For the A22 the CCI standard velocity 22 LR 40 grain lead round nosed bullets were used. These are the same bullets I use on the trapline, whether I’m shooting them through my pistol or my B17 in 22 LR. Great for traplines, sufficient for target shooting, and incredible for plinking. At over 1065 FPS, the standard velocity CCI’s are cheap, plentiful, and accurate.
Shooting the Rifles.
With the rifles, ammo, a range bag, a Champion Tri-Stance Rest w/ rear bag, eyes, ears, and 2 kids in tow, we headed to our shooting area on the farm.
My daughter wanted to shoot the B17 Compact, as she’s smaller, and she thought that she was getting the lesser noise and kick; little did she know that she was shooting a faster bullet through a lighter gun. Luckily, with rimfires there’s very little bump and there’s almost zero noise with some good Champion muffs. I helped her get it sighted in, and her first 10 shots rang true on a steel pop up target. Starting with a good rest and comfortable, stable seating really instills confidence in a shooter, and for an 8-year old to want to continue in the sport of shooting, she needs to feel confident to continue. Heavy praises were given, and I asked her about how she liked the rifle. Her response was honest and simple, “I really liked how the gun fit me, and was smaller than most of the guns we shoot. I think I need one.” This, of course, was followed by an adorable smile. My son buckled up to the rest and shot a few rounds as well, and when he got a little over-confident, he missed one shot when he didn’t settle back into the gun before firing again. A quick lesson in taking time to get set before the next shot, and we were on to the next review.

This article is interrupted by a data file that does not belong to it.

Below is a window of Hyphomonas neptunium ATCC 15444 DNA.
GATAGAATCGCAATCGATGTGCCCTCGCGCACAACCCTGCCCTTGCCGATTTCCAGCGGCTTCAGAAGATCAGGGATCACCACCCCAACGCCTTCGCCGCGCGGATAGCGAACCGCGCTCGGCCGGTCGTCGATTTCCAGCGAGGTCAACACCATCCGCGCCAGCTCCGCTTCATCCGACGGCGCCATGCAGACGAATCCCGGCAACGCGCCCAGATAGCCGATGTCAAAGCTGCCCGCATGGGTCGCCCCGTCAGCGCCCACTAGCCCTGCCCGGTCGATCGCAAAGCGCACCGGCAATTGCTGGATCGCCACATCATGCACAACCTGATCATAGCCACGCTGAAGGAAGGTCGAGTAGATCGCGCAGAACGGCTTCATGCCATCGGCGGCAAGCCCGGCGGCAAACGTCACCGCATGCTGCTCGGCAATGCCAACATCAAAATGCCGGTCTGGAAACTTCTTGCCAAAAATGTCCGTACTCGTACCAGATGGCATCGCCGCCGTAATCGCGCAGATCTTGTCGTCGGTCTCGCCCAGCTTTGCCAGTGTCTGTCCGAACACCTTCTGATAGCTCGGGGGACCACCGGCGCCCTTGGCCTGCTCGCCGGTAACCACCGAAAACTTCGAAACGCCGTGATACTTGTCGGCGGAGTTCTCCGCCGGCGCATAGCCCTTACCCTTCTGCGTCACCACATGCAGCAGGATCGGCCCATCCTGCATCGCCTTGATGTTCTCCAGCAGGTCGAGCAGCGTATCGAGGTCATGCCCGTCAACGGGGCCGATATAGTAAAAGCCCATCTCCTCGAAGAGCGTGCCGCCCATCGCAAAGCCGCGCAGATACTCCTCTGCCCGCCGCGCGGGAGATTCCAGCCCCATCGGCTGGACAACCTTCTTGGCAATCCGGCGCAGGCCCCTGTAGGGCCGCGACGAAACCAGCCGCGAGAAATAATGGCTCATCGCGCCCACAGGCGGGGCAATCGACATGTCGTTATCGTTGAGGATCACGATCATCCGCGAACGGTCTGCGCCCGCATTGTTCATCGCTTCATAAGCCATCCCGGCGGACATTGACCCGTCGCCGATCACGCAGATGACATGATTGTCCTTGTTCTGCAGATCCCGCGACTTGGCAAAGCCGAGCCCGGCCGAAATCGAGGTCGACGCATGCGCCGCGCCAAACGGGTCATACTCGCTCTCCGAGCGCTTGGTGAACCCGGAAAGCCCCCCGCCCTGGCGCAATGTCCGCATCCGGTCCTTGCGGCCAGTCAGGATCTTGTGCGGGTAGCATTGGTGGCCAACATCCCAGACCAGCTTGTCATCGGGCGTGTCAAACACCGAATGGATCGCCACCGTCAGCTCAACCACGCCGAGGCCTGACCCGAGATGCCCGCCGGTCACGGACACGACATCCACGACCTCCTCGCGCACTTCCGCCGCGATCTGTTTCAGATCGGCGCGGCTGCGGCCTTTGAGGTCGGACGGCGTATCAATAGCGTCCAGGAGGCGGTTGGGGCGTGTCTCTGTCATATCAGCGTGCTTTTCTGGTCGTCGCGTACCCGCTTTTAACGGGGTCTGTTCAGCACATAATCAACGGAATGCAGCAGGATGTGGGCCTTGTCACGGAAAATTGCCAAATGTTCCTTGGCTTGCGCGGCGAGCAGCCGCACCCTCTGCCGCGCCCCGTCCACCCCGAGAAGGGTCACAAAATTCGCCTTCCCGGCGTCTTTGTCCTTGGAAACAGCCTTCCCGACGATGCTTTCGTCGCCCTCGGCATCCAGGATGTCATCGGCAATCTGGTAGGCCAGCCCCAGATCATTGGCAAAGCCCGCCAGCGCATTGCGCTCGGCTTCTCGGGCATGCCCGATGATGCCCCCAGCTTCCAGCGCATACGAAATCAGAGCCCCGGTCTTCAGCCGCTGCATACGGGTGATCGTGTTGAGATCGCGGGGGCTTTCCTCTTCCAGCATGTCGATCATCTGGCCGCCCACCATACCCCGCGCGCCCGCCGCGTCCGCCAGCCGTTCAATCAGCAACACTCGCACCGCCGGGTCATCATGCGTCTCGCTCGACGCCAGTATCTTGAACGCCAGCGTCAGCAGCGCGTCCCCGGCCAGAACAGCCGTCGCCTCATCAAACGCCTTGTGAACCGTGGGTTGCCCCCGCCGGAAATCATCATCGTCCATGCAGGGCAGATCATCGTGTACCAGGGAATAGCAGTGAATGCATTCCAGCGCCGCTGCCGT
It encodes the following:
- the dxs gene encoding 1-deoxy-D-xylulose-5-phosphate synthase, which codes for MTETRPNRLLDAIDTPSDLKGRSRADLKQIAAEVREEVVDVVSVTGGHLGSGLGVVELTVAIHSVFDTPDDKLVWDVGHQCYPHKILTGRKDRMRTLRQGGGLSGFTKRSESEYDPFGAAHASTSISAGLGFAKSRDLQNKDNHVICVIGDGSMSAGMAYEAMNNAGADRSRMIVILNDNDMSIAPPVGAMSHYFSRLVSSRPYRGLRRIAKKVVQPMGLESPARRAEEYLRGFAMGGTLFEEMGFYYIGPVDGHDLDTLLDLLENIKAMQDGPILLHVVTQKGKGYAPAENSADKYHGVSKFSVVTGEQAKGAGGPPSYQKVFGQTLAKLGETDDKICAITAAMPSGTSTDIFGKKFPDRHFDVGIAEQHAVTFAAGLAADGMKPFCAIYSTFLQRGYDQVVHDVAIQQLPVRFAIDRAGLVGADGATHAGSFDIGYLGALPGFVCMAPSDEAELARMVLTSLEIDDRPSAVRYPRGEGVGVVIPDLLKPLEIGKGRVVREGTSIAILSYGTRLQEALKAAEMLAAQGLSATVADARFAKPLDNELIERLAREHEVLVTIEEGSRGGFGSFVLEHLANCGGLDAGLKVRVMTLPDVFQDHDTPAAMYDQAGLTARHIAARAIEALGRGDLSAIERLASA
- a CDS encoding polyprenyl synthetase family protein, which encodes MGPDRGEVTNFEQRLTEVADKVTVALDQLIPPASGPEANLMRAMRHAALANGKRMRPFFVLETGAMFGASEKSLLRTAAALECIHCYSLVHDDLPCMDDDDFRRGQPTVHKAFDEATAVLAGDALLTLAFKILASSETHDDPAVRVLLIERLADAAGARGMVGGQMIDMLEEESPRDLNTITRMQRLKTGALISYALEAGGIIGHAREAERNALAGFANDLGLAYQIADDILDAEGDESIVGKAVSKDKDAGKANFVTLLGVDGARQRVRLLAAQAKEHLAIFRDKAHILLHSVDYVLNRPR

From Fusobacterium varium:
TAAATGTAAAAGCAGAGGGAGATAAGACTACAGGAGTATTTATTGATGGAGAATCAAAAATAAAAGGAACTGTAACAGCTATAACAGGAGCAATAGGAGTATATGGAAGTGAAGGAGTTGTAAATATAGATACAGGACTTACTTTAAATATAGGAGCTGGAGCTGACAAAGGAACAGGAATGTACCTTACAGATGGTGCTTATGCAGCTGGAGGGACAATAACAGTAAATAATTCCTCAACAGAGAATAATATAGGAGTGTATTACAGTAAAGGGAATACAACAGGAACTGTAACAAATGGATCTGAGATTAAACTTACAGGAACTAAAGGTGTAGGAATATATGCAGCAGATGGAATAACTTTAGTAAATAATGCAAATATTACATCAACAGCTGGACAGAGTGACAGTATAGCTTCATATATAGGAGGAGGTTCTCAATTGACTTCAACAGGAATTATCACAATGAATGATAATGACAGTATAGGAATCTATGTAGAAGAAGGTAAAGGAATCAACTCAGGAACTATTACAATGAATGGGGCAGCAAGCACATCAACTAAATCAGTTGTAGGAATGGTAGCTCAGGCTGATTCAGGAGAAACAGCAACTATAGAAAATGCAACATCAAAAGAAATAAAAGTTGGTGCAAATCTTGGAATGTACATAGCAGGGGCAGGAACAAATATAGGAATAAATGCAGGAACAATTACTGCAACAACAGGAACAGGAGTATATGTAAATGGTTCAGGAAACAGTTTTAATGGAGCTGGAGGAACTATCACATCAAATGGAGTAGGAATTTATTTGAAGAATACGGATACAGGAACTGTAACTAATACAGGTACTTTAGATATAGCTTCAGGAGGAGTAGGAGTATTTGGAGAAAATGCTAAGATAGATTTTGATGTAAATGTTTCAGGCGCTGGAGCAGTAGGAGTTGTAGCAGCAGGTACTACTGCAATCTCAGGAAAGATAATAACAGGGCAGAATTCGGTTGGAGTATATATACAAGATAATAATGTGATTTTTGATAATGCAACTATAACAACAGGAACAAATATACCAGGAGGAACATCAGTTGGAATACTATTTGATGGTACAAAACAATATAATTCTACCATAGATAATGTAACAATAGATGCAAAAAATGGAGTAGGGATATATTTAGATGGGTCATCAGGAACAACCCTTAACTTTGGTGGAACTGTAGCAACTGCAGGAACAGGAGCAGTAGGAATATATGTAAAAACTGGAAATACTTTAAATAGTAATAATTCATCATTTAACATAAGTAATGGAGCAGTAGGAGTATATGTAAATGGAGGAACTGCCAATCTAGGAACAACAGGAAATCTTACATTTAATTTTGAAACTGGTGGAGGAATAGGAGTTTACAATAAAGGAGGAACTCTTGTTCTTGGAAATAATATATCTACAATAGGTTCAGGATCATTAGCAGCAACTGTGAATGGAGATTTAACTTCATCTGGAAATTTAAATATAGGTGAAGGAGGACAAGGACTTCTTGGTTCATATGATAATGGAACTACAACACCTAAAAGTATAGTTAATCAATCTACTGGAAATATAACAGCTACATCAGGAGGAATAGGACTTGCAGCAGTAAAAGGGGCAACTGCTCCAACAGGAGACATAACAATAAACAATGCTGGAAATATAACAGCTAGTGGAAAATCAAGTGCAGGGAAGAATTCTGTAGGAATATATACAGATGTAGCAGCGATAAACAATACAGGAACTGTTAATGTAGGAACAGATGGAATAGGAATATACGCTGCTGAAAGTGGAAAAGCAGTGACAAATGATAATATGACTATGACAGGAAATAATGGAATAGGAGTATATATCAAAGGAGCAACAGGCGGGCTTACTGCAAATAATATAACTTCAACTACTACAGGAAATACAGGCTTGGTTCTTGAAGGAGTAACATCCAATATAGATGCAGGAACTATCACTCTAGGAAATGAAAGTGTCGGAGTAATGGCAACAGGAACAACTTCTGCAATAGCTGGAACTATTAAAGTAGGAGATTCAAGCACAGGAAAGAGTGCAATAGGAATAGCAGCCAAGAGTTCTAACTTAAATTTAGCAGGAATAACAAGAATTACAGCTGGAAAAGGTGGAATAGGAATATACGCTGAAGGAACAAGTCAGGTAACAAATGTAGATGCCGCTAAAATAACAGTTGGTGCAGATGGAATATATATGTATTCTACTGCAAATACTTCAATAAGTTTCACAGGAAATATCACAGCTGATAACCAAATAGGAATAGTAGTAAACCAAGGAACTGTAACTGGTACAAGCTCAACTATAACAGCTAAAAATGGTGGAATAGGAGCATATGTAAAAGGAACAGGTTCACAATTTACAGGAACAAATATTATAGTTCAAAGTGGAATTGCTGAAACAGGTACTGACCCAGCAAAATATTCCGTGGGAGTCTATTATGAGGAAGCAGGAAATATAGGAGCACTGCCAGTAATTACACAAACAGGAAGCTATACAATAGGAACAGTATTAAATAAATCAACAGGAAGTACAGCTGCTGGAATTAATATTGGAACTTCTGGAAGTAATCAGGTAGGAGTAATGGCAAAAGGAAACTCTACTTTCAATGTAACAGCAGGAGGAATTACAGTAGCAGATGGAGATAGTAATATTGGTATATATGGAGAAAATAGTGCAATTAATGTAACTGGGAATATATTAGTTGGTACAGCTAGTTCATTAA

The A22 was up next. My son commented on how “cool” the stainless barrel looked, and appreciated that he was shooting a “real-sized” rifle. He’s become a seasoned shooter, so I let him handle the initial sighting in, with a little help and simple reminders. Once sighted in, he had perfect steel hits at 25, 50, and 75 yards. When asked about the gun, he said that he really liked the look and the simplicity of the semi-auto over the bolt, and my daughter agreed.
I also shot both guns, and as always, was very pleased with the simple designed and subtle things that make the Savage rimfires stand above the rest. The B17 Compact really impressed me. Despite being 6’2”, I was able to get it shouldered quickly while off-bench, and it felt very comfortable with the higher comb. I might need to add one as a trapline gun.
Shooting at less than 75 yards with little-to-no wind, we didn’t see much difference in accuracy. There were no failures in feeding or ejecting. Everything ran flawlessly.
Training with Rimfires
Whether you’re introducing a youngster to shooting, or are taking out an adult who is new to shooting, a rimfire is definitely where you want to start. They are lightweight, have almost zero kick, and are incredibly accurate. Ammunition is cheap and plentiful, and a person can really punch some paper without guilt when the price is low. Even the guns themselves come in at less than $500 if you add a really good optic; cheaper if you want basic glass. Plus, whether you’re 8, 10, or 38, a rimfire is a great way to learn and to work on basic mechanics.